ISLAMABAD: After reviewing security aspects of BlackBerry’s secure Enterprise Services (BES), the Ministry of Interior on Friday decided to block the service in Pakistan, issuing directives to the Pakistan Telecommunication Authority (PTA) to implement the decision from December 1, 2015.
The decision, however, will not affect BlackBerry's Internet Services (BIS) in the country, which would allow the Canadian handset manufacturer's customers in the country to continue using internet on their phones.
The move follows a similar attempt by the PTA almost four years ago in 2011 when it blocked BlackBerry services in Pakistan as part of its measures to block access to Facebook, Twitter, YouTube and other websites which allegedly hosted blasphemous material. BES was also suspended in the country for what it claimed were security reasons.
PTA has also sent letters to cellular operators directing the mobile phone companies to ensure that there is no BES connection active after November 30, 2015.
“The decision to block the BES was taken on the directives of the interior ministry due to security reasons,” said Khurram Mehran, a spokesperson of PTA while talking to The Express Tribune.
He said that the regulator had given enough time to the consumers so that they could convert their communication mechanism to other services. “There was a challenge that the Blackberry email service could not be tracked or decoded, which leads to the security reasons,” he explained.
“There are few users of this service whose number would not be more than 4,000 to 5,000 in Pakistan”, said Mehran. He further said that while this service remains active in other countries, they were not facing security problems the likes of which Pakistan was facing.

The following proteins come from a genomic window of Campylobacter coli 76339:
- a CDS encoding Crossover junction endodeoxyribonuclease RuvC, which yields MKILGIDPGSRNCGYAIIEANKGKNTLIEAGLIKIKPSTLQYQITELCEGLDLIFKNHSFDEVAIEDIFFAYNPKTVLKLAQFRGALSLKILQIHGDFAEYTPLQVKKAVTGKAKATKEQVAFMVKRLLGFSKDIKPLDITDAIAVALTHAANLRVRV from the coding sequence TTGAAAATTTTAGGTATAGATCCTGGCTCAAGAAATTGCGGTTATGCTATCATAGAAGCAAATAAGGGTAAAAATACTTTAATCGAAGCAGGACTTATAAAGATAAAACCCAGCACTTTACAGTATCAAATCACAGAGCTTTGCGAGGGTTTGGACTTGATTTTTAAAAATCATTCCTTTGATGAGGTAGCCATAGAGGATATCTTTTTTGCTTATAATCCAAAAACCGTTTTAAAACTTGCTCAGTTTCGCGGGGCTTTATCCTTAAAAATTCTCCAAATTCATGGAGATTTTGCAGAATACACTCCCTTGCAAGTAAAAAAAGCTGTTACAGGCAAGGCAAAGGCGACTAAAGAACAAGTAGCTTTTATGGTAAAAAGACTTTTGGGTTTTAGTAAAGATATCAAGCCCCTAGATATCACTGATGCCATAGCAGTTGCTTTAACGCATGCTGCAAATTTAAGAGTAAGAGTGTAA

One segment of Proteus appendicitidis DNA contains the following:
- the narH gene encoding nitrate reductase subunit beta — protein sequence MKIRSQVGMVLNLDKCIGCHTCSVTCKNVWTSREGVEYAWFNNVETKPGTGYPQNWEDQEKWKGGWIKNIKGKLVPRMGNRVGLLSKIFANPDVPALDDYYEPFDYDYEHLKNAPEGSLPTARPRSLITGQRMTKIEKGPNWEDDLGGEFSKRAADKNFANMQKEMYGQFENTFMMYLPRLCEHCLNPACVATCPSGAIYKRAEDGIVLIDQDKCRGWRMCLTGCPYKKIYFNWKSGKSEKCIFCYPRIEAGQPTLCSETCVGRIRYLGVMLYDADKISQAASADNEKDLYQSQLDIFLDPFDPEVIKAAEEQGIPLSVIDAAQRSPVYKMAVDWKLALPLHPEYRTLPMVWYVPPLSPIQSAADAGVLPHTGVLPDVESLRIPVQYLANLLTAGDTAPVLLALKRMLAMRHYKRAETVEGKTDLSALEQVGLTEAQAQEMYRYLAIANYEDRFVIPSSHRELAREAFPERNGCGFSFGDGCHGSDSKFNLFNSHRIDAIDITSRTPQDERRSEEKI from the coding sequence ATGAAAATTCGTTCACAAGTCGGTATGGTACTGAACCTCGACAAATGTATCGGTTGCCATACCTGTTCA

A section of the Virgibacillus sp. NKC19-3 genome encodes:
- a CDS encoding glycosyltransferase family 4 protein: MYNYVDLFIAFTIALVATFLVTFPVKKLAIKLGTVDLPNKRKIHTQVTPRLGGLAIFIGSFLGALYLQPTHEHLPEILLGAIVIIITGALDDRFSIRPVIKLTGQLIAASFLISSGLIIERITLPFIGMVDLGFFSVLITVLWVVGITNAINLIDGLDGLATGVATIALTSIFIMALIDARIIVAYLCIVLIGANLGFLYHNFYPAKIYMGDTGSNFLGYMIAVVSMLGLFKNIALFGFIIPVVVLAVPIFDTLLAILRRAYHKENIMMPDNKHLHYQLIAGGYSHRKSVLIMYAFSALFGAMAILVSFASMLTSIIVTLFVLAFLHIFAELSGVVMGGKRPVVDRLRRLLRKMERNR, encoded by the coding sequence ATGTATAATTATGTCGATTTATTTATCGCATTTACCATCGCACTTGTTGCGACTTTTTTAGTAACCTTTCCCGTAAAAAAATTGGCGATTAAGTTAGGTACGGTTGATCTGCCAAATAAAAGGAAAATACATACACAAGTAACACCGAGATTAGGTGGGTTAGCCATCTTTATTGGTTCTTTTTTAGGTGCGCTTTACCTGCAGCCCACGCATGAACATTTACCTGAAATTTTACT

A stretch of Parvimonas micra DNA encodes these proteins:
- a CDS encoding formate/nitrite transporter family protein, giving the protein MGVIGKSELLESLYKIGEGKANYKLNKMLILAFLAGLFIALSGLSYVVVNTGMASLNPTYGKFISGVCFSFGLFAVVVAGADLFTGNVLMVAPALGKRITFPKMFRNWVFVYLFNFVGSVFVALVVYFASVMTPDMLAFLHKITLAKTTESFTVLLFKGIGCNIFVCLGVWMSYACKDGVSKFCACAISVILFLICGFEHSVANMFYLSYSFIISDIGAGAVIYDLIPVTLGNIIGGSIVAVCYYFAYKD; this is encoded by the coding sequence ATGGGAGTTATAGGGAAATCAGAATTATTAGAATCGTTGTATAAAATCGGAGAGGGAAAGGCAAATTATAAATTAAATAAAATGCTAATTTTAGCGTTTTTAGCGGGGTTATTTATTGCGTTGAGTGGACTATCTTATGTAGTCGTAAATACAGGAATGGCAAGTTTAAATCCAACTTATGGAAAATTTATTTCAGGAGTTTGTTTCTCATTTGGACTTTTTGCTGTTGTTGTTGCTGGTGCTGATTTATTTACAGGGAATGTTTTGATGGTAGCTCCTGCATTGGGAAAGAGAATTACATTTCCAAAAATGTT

BES is mostly used by the corporate sector to exchange private emails in an encrypted format preventing their scrutiny. For BES, the company operates the server and usually has it sitting somewhere within the corporate network. The IT department controls all aspects of the BES server, and its likely sitting in a secure location within data centre.
The move comes in the wake of a report by Privacy International which claims that security organisations in Pakistan sought to setup an electronic eavesdropping network along the lines of the National Security Agency. The country’s premier spy agency, the Inter Services Intelligence (ISI) recently told the Supreme Court that it was tapping over 6,000 phones as recent as May 2015.